Skip to content

Company of the Year (1-15 Employees): Brûlerie Old Rock Roastery Inc.

Carole and Luc Roy have created a popular and sophisticated community meeting place for students, business people, lawyers, paramedics and retirees to socialize and sample more than 70 varieties of coffee.

A blue-collar mining town like Sudbury relies on a solid mug of java.

With coffee outlets on every busy corner and morning drive-through traffic that spills out onto city streets, some people close to Carole and Luc Roy thought the couple were nuts to start a coffee house.

Their European-style cafe concept for the Old Rock Roastery, featuring locally roasted, fair trade, organic coffee, was so intriguing, some Laurentian University business students made a case study out of them.

To Luc, it wasn't that big of a risk. If he learned one thing from his high-tech start-up days as a hard-charging executive in California's Silicon Valley, it's think big. Think American big.

"When you go get wine, how many varieties are there? There's millions of them. It's the same thing with coffee."

The nondescript downtown storefront they moved into across from the Sudbury Arena is a small business dynamo in the making. Since opening in January 2007, the St. Charles-raised couple have made good on their plans to build an eclectic coffee culture in the Nickel City.

They've created a popular and sophisticated community meeting place for students, business people, lawyers, paramedics and retirees to socialize and sample more than 70 varieties of coffee.

Creating the Old Rock was meticulously planned process that was first sketched out at the kitchen table years before.

After moving back to Sudbury after eight years in California, Carole was homesick for West Coast coffee where roasting shops are everywhere. So she started some experimental roasting on her own through trial and error, before settling on her California Blues blend.

When friends began buying coffee off her, the Roy's knew they were on to something.

The motivation behind the Old Rock was not only to share their passion for coffee but also reunite their family. For years, Luc had been working and living apart from Carole and his three children, either in San Jose or Toronto, commuting home every month or on weekends.

Their venture began as a field test, starting with a small table set up outside the downtown weekend farmers’ market where they sold bags of coffee with hand-written logos.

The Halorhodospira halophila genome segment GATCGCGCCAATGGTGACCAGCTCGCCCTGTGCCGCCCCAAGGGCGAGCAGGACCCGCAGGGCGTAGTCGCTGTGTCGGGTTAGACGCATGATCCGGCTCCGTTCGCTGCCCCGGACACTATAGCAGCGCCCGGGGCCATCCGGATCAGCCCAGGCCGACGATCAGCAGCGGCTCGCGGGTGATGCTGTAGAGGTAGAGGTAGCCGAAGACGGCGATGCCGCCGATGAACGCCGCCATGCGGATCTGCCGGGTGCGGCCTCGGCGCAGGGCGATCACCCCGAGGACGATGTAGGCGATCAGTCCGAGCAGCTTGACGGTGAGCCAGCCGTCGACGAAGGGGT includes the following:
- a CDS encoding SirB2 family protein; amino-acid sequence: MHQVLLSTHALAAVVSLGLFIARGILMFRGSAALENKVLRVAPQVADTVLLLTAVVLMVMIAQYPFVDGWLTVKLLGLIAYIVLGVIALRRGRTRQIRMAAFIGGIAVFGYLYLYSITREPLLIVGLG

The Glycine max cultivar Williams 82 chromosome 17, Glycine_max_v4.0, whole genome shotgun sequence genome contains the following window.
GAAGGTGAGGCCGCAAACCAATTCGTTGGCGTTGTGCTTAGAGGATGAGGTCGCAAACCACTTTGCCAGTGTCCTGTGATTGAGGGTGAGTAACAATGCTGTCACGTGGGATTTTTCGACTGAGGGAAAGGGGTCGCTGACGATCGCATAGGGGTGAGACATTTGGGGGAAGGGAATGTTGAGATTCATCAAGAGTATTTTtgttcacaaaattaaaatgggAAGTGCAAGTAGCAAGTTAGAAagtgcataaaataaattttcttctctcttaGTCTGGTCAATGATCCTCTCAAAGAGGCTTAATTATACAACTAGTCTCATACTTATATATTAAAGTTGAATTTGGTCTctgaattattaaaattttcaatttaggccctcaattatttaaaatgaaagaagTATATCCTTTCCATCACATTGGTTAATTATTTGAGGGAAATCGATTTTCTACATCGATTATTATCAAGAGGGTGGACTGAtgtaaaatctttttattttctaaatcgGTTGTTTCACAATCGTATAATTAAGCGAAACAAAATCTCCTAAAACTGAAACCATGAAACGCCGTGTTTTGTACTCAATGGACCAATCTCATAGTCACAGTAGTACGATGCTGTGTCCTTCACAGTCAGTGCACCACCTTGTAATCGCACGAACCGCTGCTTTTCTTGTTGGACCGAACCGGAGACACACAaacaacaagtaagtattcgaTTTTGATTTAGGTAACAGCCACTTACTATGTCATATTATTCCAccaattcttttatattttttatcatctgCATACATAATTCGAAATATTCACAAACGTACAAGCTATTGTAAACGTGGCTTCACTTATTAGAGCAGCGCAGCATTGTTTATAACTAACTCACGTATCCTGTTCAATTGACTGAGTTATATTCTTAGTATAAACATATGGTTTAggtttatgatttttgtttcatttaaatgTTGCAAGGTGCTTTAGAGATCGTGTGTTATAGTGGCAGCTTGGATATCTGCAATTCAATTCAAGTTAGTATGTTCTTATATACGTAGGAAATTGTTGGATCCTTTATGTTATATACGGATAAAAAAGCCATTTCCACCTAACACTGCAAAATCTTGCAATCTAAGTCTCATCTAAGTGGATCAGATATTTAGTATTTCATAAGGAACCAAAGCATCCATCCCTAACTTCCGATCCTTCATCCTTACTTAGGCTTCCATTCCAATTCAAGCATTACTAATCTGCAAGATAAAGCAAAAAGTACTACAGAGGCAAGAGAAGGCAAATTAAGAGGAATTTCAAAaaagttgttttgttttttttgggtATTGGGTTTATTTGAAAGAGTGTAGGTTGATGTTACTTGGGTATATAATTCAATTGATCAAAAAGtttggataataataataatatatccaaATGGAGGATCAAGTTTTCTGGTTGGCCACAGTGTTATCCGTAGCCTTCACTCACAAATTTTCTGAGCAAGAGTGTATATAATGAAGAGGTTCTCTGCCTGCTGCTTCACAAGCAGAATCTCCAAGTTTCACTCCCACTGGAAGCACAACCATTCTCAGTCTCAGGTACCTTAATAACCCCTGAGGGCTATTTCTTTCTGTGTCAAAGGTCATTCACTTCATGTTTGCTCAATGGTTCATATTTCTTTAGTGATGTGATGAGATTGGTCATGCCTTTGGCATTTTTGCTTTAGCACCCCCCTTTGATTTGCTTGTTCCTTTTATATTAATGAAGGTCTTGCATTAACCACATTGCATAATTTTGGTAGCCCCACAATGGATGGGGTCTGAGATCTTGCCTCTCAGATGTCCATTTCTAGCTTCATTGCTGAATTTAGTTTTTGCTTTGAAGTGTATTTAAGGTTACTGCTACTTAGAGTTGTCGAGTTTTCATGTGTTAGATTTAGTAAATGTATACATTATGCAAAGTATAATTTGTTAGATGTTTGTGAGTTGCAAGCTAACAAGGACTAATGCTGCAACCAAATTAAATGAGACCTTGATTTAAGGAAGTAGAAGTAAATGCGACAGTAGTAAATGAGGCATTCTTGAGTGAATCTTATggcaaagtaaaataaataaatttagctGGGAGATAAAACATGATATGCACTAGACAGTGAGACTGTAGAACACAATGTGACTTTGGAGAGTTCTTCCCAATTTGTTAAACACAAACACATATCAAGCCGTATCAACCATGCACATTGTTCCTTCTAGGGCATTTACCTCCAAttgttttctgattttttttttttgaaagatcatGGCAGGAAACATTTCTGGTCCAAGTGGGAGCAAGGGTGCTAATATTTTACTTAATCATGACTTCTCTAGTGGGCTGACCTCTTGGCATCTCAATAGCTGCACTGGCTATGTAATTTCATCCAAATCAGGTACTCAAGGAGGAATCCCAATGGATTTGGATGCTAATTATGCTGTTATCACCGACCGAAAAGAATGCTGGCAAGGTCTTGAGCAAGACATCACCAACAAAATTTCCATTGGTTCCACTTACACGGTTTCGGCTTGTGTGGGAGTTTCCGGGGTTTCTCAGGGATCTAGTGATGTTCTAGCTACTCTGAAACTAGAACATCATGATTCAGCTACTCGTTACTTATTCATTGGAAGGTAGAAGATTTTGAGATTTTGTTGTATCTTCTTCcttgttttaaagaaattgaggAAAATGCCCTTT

Initially people would wrinkle up their noses and keep on walking. "They looked at us for a month and figured we weren't going anywhere and decided to give us a chance," says Carole, a former nurse and mother of three children.

Gradually a few sales became repeat business and the momentum built after serving their coffee at a local French literacy festival. The response was so favourable, the Roy's started thinking seriously about going into business.

With five high tech start-ups under his belt, Luc assembled a team of consultants to sample Carole's product, and advised them on everything from the financials, to what roasting machinery to use, to what style of decor to choose.

"It's made the world of difference," says Luc.

A print and radio marketing blitz has gotten people in the door. Great tasting coffee roasted on-site and the relaxing surroundings has kept them coming back.

The secret to making a good cup of coffee, says Carole, begins with top quality Arabica beans imported through the fair trade certification chain.

Once people have tasted it, then they get it.

There are online sales through their website and the Old Rock brand has even gone wholesale with shelf space and servings at local markets, natural food stores, and cafes across northeastern Ontario.

They've also tapped into a more socially and environmentally-conscious crowd by introducing a bio-degradable cup, endorsed with the city's logo, that decomposes within two months.

Since opening the store in January, 2007, the business has enjoyed double-digit growth each quarter.

"That's what keeps us going and keeps us investing."

For Carole, it's all happened faster than she realized.

"I was going into this backward. This was something I wanted to do, but he (Luc) was very, very aggressive in business, and you either follow or sink, so I followed," she says, laughing.

"This is where we compliment each other," says Luc. "I can visualize and put plans together, but Carole is the Old Rock."

The couple have big plans beyond their little Minto Street store. A second, more plush, outlet opens this fall down the street in a downtown book store.

Though they have ambitious longterm plans of expanding their brand and creating a corporate headquarters in Sudbury, on the issue of franchising, a confident Luc is as tight-lipped as a mining supplier.

"Our goal is to open up a few more (stores in Sudbury) and that's going to be the foundation for the idea of the franchises.

"If it can work in Sudbury, I can bet you it’s going to work anywhere else."